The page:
My job involves managing the site and doing physical installations of racking systems, panels and wiring.
We do small-scale systems for off-grid customers who use solar arrays or wind installations with battery backup for wintertime use. We also do solar hot-water heating and large-scale solar installations that are grid-tied so the customer sells energy back to the grid.
I have a bachelor of commerce from McMaster University and did a certificate program in arboriculture. Later, when I travelled in South America, I saw a bit of green building on a farm where I worked. At home, that stuck in my mind, so I found Fleming's sustainable building design and construction program.
General construction knowledge is probably the best way school prepared me. We do a lot of roof penetrations, and we have to understand the way buildings work when we start cutting into them, doing wiring and securing structures to the ground.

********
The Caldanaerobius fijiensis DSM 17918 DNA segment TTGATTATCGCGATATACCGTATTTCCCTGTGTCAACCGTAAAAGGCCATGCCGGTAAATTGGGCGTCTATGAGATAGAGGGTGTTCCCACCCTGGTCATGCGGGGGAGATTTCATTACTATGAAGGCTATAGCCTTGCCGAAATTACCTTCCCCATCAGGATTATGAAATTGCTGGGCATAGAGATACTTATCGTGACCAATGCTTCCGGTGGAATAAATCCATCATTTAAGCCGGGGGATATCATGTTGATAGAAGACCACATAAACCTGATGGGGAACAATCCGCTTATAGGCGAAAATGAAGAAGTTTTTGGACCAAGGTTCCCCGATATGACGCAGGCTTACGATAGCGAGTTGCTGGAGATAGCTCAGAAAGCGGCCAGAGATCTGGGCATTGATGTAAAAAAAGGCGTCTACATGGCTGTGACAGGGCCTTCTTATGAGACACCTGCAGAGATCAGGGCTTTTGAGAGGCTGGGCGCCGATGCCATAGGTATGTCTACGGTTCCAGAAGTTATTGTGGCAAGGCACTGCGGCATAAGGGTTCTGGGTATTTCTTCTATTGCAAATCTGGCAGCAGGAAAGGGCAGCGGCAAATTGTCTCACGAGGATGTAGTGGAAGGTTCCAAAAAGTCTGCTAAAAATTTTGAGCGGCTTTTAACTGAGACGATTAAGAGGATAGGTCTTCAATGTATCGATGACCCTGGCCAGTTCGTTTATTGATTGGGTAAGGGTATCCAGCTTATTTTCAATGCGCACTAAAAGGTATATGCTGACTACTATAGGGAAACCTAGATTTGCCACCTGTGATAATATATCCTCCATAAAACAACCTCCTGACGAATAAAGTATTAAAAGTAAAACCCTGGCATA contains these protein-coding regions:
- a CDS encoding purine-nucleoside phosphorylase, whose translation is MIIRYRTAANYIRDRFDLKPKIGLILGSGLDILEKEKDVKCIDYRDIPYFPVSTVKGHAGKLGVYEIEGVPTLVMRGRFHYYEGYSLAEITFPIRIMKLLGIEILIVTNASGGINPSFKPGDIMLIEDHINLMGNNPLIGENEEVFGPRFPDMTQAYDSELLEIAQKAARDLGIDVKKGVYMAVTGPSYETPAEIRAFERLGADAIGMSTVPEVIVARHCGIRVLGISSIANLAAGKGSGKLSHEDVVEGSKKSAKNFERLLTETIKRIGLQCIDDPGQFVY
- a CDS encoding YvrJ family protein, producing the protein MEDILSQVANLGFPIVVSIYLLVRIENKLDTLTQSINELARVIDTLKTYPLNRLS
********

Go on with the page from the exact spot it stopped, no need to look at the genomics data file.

I think my employer sought out a graduate of the program because it's well rounded, though it's not necessarily the best preparation for the electrical side of what I do, which I learned mainly on site from my employer.
Inclement weather is the worst part of my job. It's hard to be patient and communicate effectively when everyone is uncomfortable.
In the Fleming program, 20 of us from varying backgrounds worked together, so we ran into a lot of personalities. You have to get along with the people you're working with. The program gave us two weeks of studying theory related to the building as a system and design basics and then sent us to a site to complete a building from start to finish for a client.
You have to be reasonably physically fit to be a renewable energy installer. You can't have a fear of heights and need the ability to work hard and communicate, as well as hands-on skills. A construction background certainly helps.